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From Wikipedia, the free encyclopedia

Malagina (Greek: Μαλάγινα), in later times Melangeia (Μελάγγεια), was a Byzantine district in the valley of the Sangarius river in northern Bithynia, which served as a major encampment and fortified staging area (aplekton) for the Byzantine army.[1] Malagina was the aplekton closest to the imperial capital of Constantinople, and, as such, of major importance during imperial expeditions to the East: it was here that the armies of the powerful themes of Anatolikon, Opsikion and Thrakesion joined the emperor.[2][3] The region was also the site of the major imperial horse ranches (metata) in Asia Minor. It is first mentioned in historical sources in 798, when Empress Eirene assembled an army there.[4] Other sources state that the first mention of Malagina is in a text attributed to St. Methodius, dating from the late seventh century. [5] The site was attacked by the Arabs in 798, 860 and in ca. 875.[3] In the 12th century, Emperor Manuel I Komnenos restored the fortifications of the district's main fortress at Metabole, and used it as a base for his campaigns against the Seljuk Sultanate of Iconium. Under the Angeloi, it became a separate province, headed by a governor titled dux and stratopedarches. At the same time, it is attested as being an archbishopric, before being raised to a metropolis under the Laskarids.[3]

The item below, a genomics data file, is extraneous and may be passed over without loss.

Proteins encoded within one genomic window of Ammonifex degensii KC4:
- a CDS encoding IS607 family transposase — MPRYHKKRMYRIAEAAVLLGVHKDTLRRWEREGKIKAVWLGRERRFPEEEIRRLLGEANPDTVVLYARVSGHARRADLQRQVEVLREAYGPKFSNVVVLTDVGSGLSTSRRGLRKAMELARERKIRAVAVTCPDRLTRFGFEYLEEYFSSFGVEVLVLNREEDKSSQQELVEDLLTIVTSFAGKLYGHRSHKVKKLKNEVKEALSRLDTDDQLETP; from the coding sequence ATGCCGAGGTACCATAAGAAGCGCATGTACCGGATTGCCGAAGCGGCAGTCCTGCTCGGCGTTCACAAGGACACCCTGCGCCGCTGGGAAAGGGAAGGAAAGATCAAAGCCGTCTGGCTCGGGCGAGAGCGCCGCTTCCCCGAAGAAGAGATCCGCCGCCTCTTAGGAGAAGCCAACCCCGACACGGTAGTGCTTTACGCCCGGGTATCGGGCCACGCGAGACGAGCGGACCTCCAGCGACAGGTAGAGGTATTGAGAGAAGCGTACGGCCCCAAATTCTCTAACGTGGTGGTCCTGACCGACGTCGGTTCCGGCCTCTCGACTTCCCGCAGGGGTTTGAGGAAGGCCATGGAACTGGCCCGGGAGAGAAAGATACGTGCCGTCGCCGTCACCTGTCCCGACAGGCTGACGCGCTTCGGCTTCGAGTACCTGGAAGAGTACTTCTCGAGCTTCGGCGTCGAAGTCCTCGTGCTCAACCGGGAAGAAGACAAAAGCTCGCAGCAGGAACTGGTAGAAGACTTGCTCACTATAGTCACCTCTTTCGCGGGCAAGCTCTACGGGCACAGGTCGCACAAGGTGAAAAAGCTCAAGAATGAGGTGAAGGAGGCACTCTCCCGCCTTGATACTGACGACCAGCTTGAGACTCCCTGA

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  1. ^ Haldon (1999), pp. 56–59
  2. ^ Haldon (1999), pp. 141–142, 150–151
  3. ^ a b c Kazhdan (1991), p. 1274
  4. ^ Matheou, Nicholas; Kampianaki, Theofili; Bondioli, Lorenzo (2016). From Constantinople to the Frontier: The City and the Cities. Leiden: Brill. pp. 260–277.
  5. ^ Foss, Clive (December 1990). "Byzantine Malagina and the Lower Sangarius". Anatolian Studies. 40: 161–183. doi:10.2307/3642800. ISSN 2048-0849.


This page was last edited on 12 July 2019, at 15:02
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